On Ovarian Cancer

October 10, 2011

Reports indicate that approximately two million women develop breast or cervical cancer each year, and these rates continue to increase. Though not as common, ovarian cancer – the fifth most common cancer in women – causes more deaths than any other type of female reproductive cancer. According to the National Cancer Institute, to date in 2011 there have been an estimated 21,990 new cases of ovarian cancer, and 15,460 deaths due to the disease. Making women aware of the possible symptoms of ovarian cancer and encouraging them to have routine gynecological appointments may help to improve rates of diagnosis of the condition.

While nearly one in three women will develop breast cancer in their lifetime, one in seven will develop ovarian cancer, but detection and diagnosis is significantly more difficult in ovarian cancer. The symptoms associated with ovarian cancer are often vague, and are commonly associated with other common conditions. According to experts, women should see their doctor if they experience bloating, difficulty eating or feeling full quickly, and pelvic or abdominal pain on a daily basis for more than a few weeks. Because of the difficulty detecting ovarian cancer, it is frequently not detected until it has spread within the pelvis and abdomen. In its late stages it is often fatal, but if diagnosis is made early and treatment is received before the cancer spreads outside of the ovary, the 5-year survival rate is very high. In order to combat difficulties diagnosing ovarian cancer, researchers are working to develop new flureoscence-guided techniques that may make it possible to identify very small tumors that may have been missed using traditional detection methods.

All women are at risk of developing ovarian cancer, but approximately 90 percent of women who get the disease are 40 years of age or older, with the greatest number of cases occurring in women aged 60 and older. Women who have children earlier in life have a decreased risk of developing ovarian cancer, while those who have a personal history of breast cancer or a family history of breast or ovarian cancer have an increased risk. Once ovarian cancer has been positively diagnosed, as with other cancers, it is most often treated surgically. This frequently involves the removal of the uterus, both ovaries and fallopian tubes, and/or removal of the lymph nodes. In addition to the surgical removal of tumors, individuals with ovarian cancer may undergo chemotherapy, however radiation therapy is seldom used in the United States to treat ovarian cancer.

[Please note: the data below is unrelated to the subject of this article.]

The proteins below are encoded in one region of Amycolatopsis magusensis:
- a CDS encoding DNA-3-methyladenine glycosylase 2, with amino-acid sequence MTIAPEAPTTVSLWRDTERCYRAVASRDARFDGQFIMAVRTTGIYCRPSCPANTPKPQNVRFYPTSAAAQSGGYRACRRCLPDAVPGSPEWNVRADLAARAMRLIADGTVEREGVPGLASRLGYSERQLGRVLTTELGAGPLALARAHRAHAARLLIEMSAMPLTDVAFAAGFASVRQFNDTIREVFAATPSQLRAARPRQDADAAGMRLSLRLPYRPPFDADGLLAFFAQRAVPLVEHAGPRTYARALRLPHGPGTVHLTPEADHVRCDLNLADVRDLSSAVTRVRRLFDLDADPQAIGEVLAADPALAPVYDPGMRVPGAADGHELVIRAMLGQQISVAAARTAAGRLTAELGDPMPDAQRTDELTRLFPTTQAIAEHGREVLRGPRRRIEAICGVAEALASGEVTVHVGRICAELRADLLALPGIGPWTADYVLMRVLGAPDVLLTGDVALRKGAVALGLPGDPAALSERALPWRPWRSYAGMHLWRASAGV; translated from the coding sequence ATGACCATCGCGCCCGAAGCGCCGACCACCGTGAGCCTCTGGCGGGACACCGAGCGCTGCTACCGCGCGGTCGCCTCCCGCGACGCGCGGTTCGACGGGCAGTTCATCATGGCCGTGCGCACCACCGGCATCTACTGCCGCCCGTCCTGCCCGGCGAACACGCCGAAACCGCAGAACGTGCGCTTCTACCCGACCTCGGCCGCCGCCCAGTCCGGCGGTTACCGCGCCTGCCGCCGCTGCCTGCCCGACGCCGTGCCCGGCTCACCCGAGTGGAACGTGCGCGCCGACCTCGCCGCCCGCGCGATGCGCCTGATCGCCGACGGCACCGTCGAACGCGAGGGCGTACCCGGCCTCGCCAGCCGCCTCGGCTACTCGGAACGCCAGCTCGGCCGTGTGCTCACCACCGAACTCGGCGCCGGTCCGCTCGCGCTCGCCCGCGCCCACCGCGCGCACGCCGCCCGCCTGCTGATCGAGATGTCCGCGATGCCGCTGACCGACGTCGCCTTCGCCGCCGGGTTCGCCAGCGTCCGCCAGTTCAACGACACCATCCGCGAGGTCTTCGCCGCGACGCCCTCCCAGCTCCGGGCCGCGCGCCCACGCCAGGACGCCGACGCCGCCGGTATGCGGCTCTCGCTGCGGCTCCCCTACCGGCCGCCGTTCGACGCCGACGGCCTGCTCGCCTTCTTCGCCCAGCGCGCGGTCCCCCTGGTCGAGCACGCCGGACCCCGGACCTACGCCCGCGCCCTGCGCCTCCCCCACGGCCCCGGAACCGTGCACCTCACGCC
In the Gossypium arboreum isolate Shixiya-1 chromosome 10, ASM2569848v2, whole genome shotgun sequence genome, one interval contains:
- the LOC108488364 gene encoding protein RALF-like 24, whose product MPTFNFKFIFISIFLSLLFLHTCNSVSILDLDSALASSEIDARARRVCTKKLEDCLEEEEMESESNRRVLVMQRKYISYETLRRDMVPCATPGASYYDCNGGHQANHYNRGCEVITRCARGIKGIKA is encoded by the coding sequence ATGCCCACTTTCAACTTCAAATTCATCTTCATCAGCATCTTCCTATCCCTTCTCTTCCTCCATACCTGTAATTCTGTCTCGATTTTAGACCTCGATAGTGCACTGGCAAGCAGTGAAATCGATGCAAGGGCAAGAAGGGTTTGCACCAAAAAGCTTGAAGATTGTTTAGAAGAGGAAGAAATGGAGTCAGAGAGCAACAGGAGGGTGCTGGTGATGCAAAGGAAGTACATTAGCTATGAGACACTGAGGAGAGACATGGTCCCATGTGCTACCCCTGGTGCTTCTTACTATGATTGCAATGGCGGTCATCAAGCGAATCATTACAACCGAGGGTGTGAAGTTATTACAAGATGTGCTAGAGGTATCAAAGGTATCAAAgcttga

Though difficult to diagnose, if treated quickly ovarian cancer can be beaten. By encouraging women to monitor their health and communicate any concerns to their physician, it may be possible to identify cases more quickly and improve treatment outcomes.

 

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On Breast Cancer Worldwide

September 20, 2010

This October marks the 25th annual celebration of Breast Cancer Awareness Month, during which organizations in the U.S. and worldwide will hold events aimed at raising awareness and providing education about breast cancer. In spite of ongoing efforts to inform the public about breast cancer, it continues to be a major health concern worldwide. According to the National Cancer Institute (NCI), in 2010, there will be 209,060 new cases of breast cancer in the United States. Reports from the World Health Organization (WHO) indicate that incidence rates vary worldwide, however as the adoption of “western lifestyles” increase in the developing world, breast cancer has become more common. Due to the lack of adequate diagnosis and treatment facilities in these regions, survival rates are often also significantly lower. In 2004 an estimated 519,000 women died worldwide due to breast cancer, with 69 percent of these deaths occurring in developing nations. By ensuring that information about breast cancer and early detection programs are available, treatment outcomes worldwide can be greatly improved.